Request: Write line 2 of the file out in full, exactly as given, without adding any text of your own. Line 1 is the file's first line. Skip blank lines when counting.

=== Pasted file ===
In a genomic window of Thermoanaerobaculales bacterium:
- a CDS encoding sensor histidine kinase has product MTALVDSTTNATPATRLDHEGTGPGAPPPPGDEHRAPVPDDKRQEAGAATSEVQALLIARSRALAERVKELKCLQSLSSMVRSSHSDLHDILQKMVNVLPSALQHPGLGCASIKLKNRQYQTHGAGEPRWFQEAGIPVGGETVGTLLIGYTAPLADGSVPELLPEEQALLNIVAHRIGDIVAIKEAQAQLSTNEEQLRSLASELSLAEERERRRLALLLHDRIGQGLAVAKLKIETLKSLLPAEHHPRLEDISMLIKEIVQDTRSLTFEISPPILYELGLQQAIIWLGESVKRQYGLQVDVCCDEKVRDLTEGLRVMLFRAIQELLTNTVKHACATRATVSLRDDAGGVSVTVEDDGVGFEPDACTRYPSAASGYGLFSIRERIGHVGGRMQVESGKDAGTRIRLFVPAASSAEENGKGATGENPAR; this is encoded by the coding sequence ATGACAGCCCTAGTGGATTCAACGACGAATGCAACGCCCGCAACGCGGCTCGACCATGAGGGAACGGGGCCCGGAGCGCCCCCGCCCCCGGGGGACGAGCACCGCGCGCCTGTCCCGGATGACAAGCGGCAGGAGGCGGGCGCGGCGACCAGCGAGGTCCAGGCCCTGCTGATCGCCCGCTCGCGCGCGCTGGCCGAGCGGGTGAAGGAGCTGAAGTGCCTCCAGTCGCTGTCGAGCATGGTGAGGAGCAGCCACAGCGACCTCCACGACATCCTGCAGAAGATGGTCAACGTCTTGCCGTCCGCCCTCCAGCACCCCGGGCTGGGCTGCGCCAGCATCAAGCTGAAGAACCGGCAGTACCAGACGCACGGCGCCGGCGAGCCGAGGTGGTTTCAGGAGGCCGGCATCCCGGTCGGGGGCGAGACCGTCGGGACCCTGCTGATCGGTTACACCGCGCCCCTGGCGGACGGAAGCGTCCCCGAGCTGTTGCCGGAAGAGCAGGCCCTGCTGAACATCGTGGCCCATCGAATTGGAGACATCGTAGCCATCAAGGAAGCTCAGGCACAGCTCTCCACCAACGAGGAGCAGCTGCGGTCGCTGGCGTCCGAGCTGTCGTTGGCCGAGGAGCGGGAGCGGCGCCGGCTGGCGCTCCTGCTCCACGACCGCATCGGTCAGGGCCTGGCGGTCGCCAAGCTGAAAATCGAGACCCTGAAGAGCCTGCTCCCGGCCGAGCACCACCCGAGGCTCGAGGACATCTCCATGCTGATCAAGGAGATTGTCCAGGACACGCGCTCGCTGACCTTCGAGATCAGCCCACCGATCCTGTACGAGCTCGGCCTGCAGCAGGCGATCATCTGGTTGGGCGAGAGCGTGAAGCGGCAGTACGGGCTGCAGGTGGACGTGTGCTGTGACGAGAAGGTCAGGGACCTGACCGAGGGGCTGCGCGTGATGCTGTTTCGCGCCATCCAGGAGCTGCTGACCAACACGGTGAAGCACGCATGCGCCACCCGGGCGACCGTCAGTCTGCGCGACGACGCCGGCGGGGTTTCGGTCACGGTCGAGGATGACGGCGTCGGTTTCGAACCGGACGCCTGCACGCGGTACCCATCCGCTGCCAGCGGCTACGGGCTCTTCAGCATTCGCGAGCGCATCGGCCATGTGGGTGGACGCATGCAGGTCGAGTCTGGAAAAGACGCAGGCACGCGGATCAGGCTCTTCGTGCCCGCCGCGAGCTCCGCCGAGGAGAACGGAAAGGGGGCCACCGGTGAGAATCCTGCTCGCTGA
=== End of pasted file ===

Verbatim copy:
- a CDS encoding sensor histidine kinase has product MTALVDSTTNATPATRLDHEGTGPGAPPPPGDEHRAPVPDDKRQEAGAATSEVQALLIARSRALAERVKELKCLQSLSSMVRSSHSDLHDILQKMVNVLPSALQHPGLGCASIKLKNRQYQTHGAGEPRWFQEAGIPVGGETVGTLLIGYTAPLADGSVPELLPEEQALLNIVAHRIGDIVAIKEAQAQLSTNEEQLRSLASELSLAEERERRRLALLLHDRIGQGLAVAKLKIETLKSLLPAEHHPRLEDISMLIKEIVQDTRSLTFEISPPILYELGLQQAIIWLGESVKRQYGLQVDVCCDEKVRDLTEGLRVMLFRAIQELLTNTVKHACATRATVSLRDDAGGVSVTVEDDGVGFEPDACTRYPSAASGYGLFSIRERIGHVGGRMQVESGKDAGTRIRLFVPAASSAEENGKGATGENPAR; this is encoded by the coding sequence ATGACAGCCCTAGTGGATTCAACGACGAATGCAACGCCCGCAACGCGGCTCGACCATGAGGGAACGGGGCCCGGAGCGCCCCCGCCCCCGGGGGACGAGCACCGCGCGCCTGTCCCGGATGACAAGCGGCAGGAGGCGGGCGCGGCGACCAGCGAGGTCCAGGCCCTGCTGATCGCCCGCTCGCGCGCGCTGGCCGAGCGGGTGAAGGAGCTGAAGTGCCTCCAGTCGCTGTCGAGCATGGTGAGGAGCAGCCACAGCGACCTCCACGACATCCTGCAGAAGATGGTCAACGTCTTGCCGTCCGCCCTCCAGCACCCCGGGCTGGGCTGCGCCAGCATCAAGCTGAAGAACCGGCAGTACCAGACGCACGGCGCCGGCGAGCCGAGGTGGTTTCAGGAGGCCGGCATCCCGGTCGGGGGCGAGACCGTCGGGACCCTGCTGATCGGTTACACCGCGCCCCTGGCGGACGGAAGCGTCCCCGAGCTGTTGCCGGAAGAGCAGGCCCTGCTGAACATCGTGGCCCATCGAATTGGAGACATCGTAGCCATCAAGGAAGCTCAGGCACAGCTCTCCACCAACGAGGAGCAGCTGCGGTCGCTGGCGTCCGAGCTGTCGTTGGCCGAGGAGCGGGAGCGGCGCCGGCTGGCGCTCCTGCTCCACGACCGCATCGGTCAGGGCCTGGCGGTCGCCAAGCTGAAAATCGAGACCCTGAAGAGCCTGCTCCCGGCCGAGCACCACCCGAGGCTCGAGGACATCTCCATGCTGATCAAGGAGATTGTCCAGGACACGCGCTCGCTGACCTTCGAGATCAGCCCACCGATCCTGTACGAGCTCGGCCTGCAGCAGGCGATCATCTGGTTGGGCGAGAGCGTGAAGCGGCAGTACGGGCTGCAGGTGGACGTGTGCTGTGACGAGAAGGTCAGGGACCTGACCGAGGGGCTGCGCGTGATGCTGTTTCGCGCCATCCAGGAGCTGCTGACCAACACGGTGAAGCACGCATGCGCCACCCGGGCGACCGTCAGTCTGCGCGACGACGCCGGCGGGGTTTCGGTCACGGTCGAGGATGACGGCGTCGGTTTCGAACCGGACGCCTGCACGCGGTACCCATCCGCTGCCAGCGGCTACGGGCTCTTCAGCATTCGCGAGCGCATCGGCCATGTGGGTGGACGCATGCAGGTCGAGTCTGGAAAAGACGCAGGCACGCGGATCAGGCTCTTCGTGCCCGCCGCGAGCTCCGCCGAGGAGAACGGAAAGGGGGCCACCGGTGAGAATCCTGCTCGCTGA